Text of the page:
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Debates over the original intent of the framers of our Constitution tend to be sterile, self-serving and hypocritical. Like the Bible and Shakespeare, the U.S. Constitution can be quoted to support nearly any desired outcome. Witness the current debate over the relative powers of the president and Congress in the conduct of our military policy.

The Constitution gives Congress the power to declare war, but it gives the president, as commander-in-chief, the power to conduct war. Those who are against going to war in the Persian Gulf emphasize the former power, while those who are in favor of war point to the latter power. At a slightly more abstract level, those who favor increased congressional power look to the former, while those who favor increased presidential power look to the latter.

As is typical in debates over original intent, the relevant world has changed fundamentally over the past two centuries. Nations simply do not "declare" war the way they used to do. Military options are far more calibrated than they were in the 18th century. They include threats, bluffs, development of new weapons, covert operations, massing of troops, small-scale incursions, surgical strikes, full-scale troop movements and even nuclear attack. Declaring war is also an option, but not a very good one in most situations.

Consider President Kennedy's successful handling of the Cuban missile crisis of 1962. The president threatened, readied various weapons systems, blockaded and -- perhaps -- bluffed. It worked. The Soviets removed their nuclear weapons without a shot being fired. Had the president been required to obtain a declaration of war before threatening a war or ordering a blockade (which, under international law, is an act of war), a divisive congressional debate would have ensued. Did a majority of Americans really want us to go to war with the Soviet Union over nuclear weapons in Cuba? Did these missiles really pose a qualitatively greater threat to the United States than the thousands of missiles already pointed at us from the Soviet Union and other places?

Fortunately, we never had to answer that question, because Khrushchev blinked. President Kennedy -- who surely did not want to go to war -- was able to convince the Soviets that he might actually go to war to keep hostile nuclear missiles off our continent.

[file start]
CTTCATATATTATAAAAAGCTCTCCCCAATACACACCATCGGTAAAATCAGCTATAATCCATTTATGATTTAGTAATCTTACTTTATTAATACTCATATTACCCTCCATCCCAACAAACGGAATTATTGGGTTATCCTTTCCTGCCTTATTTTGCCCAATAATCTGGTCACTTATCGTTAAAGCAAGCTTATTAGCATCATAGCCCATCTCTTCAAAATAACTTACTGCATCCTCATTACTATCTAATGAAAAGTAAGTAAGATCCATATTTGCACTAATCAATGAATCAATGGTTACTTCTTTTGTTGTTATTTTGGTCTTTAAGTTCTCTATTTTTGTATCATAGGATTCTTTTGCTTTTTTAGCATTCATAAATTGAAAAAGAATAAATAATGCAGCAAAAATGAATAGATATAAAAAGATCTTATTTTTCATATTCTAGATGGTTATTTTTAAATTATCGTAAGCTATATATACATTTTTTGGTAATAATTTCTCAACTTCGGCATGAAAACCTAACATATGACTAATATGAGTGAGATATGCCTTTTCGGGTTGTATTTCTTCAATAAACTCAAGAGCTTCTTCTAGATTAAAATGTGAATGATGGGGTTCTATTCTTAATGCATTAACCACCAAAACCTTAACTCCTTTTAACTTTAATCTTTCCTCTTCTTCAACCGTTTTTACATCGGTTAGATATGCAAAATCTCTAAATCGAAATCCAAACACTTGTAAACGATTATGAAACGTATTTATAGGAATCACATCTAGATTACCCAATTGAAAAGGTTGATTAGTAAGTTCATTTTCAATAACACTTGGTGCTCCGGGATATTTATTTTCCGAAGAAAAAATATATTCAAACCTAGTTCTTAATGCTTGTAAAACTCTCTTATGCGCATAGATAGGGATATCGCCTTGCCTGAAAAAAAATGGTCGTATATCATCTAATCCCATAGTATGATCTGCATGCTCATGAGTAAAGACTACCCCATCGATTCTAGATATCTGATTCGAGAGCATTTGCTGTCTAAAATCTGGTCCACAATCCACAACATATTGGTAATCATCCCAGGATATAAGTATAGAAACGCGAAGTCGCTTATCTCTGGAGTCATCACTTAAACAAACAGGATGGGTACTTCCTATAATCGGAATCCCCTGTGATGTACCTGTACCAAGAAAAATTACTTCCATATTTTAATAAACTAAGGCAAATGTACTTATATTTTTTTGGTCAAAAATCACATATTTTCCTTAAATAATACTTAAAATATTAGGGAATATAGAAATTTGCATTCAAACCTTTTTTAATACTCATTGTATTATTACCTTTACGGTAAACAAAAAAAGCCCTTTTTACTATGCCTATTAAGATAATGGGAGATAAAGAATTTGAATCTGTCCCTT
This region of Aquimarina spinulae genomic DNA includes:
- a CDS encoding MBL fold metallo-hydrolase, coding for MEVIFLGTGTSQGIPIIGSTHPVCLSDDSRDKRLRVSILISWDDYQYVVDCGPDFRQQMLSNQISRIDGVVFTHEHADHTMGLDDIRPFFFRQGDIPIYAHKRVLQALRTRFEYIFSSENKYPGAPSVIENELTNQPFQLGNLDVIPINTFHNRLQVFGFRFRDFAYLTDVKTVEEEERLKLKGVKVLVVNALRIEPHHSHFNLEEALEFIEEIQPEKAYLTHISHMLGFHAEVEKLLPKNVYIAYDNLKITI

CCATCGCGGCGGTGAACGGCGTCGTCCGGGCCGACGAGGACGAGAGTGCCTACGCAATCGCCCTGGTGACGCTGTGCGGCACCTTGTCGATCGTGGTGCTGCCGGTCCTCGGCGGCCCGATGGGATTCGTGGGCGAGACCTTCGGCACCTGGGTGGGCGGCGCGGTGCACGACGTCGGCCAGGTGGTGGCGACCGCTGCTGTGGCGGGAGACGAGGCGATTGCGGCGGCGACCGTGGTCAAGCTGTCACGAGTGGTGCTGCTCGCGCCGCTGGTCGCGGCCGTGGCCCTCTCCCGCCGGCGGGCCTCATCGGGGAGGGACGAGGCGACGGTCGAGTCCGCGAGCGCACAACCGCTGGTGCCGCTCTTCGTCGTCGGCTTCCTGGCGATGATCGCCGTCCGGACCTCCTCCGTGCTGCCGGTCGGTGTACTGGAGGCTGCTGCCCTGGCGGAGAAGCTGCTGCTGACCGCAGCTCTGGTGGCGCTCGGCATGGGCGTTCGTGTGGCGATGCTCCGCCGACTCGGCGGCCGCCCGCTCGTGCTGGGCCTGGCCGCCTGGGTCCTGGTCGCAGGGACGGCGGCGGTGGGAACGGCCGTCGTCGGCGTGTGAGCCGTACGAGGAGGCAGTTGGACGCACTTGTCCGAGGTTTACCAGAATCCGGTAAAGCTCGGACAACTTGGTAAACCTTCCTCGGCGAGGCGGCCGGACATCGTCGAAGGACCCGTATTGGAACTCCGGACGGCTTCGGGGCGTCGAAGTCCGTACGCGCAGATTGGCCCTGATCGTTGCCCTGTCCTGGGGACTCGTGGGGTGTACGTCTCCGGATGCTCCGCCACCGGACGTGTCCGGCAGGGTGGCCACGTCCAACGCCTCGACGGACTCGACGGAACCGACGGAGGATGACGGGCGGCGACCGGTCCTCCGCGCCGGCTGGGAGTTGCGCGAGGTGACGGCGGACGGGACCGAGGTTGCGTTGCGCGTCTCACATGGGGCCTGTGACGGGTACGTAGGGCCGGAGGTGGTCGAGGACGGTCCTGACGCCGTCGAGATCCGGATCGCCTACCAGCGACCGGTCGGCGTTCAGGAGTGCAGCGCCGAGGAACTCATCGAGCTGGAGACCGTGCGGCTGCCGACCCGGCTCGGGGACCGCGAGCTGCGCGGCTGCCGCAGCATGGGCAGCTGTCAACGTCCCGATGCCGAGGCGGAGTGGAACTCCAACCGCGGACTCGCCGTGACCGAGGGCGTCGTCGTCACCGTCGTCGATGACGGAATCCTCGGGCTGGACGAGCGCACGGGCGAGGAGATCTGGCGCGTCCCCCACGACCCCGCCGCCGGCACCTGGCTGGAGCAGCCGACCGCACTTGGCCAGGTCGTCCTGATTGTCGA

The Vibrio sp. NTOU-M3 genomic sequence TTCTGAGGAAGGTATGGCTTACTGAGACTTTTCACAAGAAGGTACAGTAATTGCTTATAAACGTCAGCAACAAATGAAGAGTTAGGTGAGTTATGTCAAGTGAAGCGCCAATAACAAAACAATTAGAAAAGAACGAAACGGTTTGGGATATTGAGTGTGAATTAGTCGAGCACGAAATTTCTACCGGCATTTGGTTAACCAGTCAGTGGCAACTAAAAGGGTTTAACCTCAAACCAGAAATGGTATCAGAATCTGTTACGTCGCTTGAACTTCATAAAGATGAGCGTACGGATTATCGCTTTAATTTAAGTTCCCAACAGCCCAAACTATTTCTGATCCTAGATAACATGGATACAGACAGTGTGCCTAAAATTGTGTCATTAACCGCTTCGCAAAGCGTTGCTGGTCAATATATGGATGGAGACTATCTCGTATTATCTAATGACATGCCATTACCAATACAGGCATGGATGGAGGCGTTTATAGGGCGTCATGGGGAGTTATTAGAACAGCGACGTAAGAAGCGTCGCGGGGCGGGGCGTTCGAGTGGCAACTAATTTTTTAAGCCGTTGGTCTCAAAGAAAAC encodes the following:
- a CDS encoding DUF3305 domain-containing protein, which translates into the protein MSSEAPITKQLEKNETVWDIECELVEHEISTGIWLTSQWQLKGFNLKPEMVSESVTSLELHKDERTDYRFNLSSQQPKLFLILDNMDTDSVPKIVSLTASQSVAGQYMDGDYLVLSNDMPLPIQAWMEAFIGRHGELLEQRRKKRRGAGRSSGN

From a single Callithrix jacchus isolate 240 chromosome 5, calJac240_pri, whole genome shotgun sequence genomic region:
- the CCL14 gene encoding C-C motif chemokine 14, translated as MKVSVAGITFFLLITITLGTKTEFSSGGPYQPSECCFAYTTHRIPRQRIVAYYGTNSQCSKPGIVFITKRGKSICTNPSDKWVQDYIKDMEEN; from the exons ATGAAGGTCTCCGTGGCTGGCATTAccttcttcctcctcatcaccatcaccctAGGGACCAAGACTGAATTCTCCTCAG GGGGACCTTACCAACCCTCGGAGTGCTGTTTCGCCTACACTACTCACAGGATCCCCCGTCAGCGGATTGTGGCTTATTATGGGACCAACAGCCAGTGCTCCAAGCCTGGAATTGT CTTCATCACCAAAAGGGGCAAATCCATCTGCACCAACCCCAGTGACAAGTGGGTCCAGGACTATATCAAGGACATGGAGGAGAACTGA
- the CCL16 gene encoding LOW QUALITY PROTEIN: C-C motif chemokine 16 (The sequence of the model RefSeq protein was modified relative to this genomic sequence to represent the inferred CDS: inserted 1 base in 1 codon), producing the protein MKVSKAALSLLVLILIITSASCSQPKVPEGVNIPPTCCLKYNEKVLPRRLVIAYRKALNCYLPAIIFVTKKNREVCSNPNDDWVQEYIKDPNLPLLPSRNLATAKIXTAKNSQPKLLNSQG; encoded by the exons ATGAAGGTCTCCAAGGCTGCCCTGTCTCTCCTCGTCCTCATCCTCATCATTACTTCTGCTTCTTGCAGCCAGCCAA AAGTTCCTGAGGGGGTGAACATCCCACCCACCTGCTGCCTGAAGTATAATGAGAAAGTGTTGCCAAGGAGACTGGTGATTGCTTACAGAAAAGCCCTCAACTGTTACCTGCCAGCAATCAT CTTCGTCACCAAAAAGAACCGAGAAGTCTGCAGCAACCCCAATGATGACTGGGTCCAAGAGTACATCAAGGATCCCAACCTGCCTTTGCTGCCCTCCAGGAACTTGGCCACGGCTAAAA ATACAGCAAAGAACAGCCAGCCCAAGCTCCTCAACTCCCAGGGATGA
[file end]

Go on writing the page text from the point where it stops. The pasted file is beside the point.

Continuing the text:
Shouldn't President Bush have the same constitutional power to bluff, without his bluff being exposed by a divided Congress? Doesn't our commander-in-chief have the power to lead Saddam Hussein into believing that we will attack him if he does not leave Kuwait, so that he will leave Kuwait without the need for us to attack him? "Of course he should," answer those who demand that Congress declare war before the president commits troops to combat. "But," they ask, "what if this isn't a bluff? What if he does go to war?"

The reality, of course, is that we do not know and cannot know whether the president is bluffing. If we know, then Saddam Hussein knows. And if Saddam knows, then it is no longer a bluff. Uncertainty is the essence of every successful bluff.

Nor can Congress be included in a decision to bluff. Even if Congress could keep a collective secret, it would not be right to keep critical information from the public.

Before we abdicate this important tool of military diplomacy -- a tool that can often avoid bloodshed -- we ought to be certain that our Constitution does not authorize it. I am not so certain that the congressional power to declare war denies the president the power to threaten war -- and even to carry through on his threat, without a formal congressional declaration of war.

Certainly Congress can give the president the power to bluff if it chooses to. And perhaps that is the way out of the current deadlock. President Bush can ask for, and Congress can grant, the power to create a credible threat of military force directed against Saddam Hussein if he does not leave Kuwait by a certain date. If that date arrives and there is no withdrawal, Congress can then give the president the additional authority to use military force at any time that is tactically advantageous to do so.

All this is quite complicated. But we live under a complex system of democratic checks and balances, in which the power to wage war is divided between the legislative and executive branches, all subject to public debate and electoral checks. Nobody ever said that democracy was efficient. Nobody ever said the Constitution makes it easy to commit American troops to battle. The "original intent" of the framers provides only the most general outline for how the most important power in the Constitution should be shared. Every generation of Americans has to fill in the blanks.

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